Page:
When JG and I went to Rome, we were warned of the rampant pick-pockets in the tourist areas, and because we heeded this advice seriously we never lost a single Euro. It’s basically the same in the Philippines, just as I am sure it is in Bangkok and Jakarta, even in Singapore. Don’t leave your stuff unattended, don’t just leave your iphone lying around in the food court, and if you are just going to buy trinkets in the market, for the love of God, don’t dress like you are going to a party.

Picture from blogger My Tinted Lenses

Another thing I would tell you about visiting the Philippines is that we Filipinos are probably one of nicest bunch of people you will ever meet. We smile at every opportunity and find laughter even at the worst cases and situations like funerals (not kidding) and disasters when a storm floods our homes. In fact our being nice and happy is both the thing that I like and hate about being Filipino.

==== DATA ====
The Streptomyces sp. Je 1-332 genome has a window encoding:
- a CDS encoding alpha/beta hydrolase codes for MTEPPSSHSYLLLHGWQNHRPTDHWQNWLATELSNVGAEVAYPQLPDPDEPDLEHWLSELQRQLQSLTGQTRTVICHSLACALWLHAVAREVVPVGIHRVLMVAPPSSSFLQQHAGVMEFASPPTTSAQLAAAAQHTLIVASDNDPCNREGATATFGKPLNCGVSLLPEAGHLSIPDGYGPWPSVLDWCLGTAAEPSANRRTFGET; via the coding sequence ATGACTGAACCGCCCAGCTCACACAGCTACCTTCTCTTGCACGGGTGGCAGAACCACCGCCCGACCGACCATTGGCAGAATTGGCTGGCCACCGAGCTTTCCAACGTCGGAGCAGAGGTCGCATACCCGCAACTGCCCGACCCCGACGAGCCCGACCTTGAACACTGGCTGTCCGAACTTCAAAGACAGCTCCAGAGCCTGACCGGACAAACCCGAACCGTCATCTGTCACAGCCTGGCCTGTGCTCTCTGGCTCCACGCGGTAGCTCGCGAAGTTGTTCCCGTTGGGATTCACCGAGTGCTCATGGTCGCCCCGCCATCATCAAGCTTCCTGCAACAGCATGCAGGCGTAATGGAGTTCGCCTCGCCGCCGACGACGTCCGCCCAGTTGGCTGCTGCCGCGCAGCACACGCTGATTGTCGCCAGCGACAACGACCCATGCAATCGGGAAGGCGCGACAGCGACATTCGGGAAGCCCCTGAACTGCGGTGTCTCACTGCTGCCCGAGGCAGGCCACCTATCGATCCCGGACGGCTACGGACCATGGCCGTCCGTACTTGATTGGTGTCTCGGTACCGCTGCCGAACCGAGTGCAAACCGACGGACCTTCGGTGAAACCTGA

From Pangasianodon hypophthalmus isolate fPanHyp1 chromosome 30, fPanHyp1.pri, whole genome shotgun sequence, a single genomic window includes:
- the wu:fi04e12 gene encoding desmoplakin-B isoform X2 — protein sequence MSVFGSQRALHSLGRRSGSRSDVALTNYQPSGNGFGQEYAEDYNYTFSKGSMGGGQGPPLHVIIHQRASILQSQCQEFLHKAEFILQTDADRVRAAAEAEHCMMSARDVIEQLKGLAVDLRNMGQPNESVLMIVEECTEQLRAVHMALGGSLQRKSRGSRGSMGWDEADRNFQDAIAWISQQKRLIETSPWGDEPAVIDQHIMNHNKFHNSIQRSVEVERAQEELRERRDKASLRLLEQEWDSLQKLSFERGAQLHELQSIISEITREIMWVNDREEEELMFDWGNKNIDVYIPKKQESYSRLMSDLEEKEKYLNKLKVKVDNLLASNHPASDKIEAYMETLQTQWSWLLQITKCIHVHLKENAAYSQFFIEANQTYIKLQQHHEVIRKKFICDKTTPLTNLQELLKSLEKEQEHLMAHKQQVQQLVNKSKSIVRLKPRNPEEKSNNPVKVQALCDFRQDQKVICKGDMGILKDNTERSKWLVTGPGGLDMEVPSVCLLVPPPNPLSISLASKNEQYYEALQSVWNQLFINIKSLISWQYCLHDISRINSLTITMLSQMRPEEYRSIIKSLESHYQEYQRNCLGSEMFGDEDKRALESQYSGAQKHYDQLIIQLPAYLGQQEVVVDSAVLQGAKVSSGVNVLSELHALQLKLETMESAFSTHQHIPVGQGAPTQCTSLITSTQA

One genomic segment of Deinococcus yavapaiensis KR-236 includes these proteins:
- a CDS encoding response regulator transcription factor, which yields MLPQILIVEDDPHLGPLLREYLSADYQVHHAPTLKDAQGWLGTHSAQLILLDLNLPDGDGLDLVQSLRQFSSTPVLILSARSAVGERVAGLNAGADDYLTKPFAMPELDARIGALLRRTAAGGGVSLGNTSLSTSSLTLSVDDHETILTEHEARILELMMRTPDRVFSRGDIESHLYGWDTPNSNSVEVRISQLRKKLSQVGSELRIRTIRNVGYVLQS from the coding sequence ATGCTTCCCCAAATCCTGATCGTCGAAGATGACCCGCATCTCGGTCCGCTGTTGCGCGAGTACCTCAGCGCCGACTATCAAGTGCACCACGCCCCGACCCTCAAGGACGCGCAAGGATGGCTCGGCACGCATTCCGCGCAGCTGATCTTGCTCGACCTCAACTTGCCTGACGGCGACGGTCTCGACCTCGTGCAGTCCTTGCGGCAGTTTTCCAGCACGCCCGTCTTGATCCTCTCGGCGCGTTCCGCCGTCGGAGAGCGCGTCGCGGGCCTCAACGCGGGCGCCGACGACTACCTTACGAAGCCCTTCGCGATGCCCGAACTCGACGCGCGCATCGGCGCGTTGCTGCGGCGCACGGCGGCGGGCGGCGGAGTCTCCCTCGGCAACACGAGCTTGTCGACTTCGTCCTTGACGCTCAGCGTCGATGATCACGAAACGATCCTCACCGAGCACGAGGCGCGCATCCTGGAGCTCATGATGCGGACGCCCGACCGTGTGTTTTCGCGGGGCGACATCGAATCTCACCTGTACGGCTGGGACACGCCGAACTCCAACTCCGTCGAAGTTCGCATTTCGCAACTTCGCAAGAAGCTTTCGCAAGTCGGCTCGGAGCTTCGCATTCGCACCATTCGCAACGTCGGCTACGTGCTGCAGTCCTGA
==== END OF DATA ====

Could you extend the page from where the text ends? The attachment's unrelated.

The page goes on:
We are really nice, in fact sometimes too nice. One of the things I love telling other nationalities is that if you visit our house, it is customary for us to make you, our visitors, feel as at home as possible, we will serve you the best meal that we can. Say for instance, a family may not be able to afford a can of corned beef, but they will surely borrow money just so they can serve it to you when you visit.

In the Philippines, does not matter if you are the ugliest, most foul person there is, we will never tell you so, instead we will concentrate on your other traits like how nice and kind your mother is, or how well you dress, or how nice you smell. Of course if you truly are the most unlikable person living on Earth, the worst we can do is endure your stay and pray you never come back.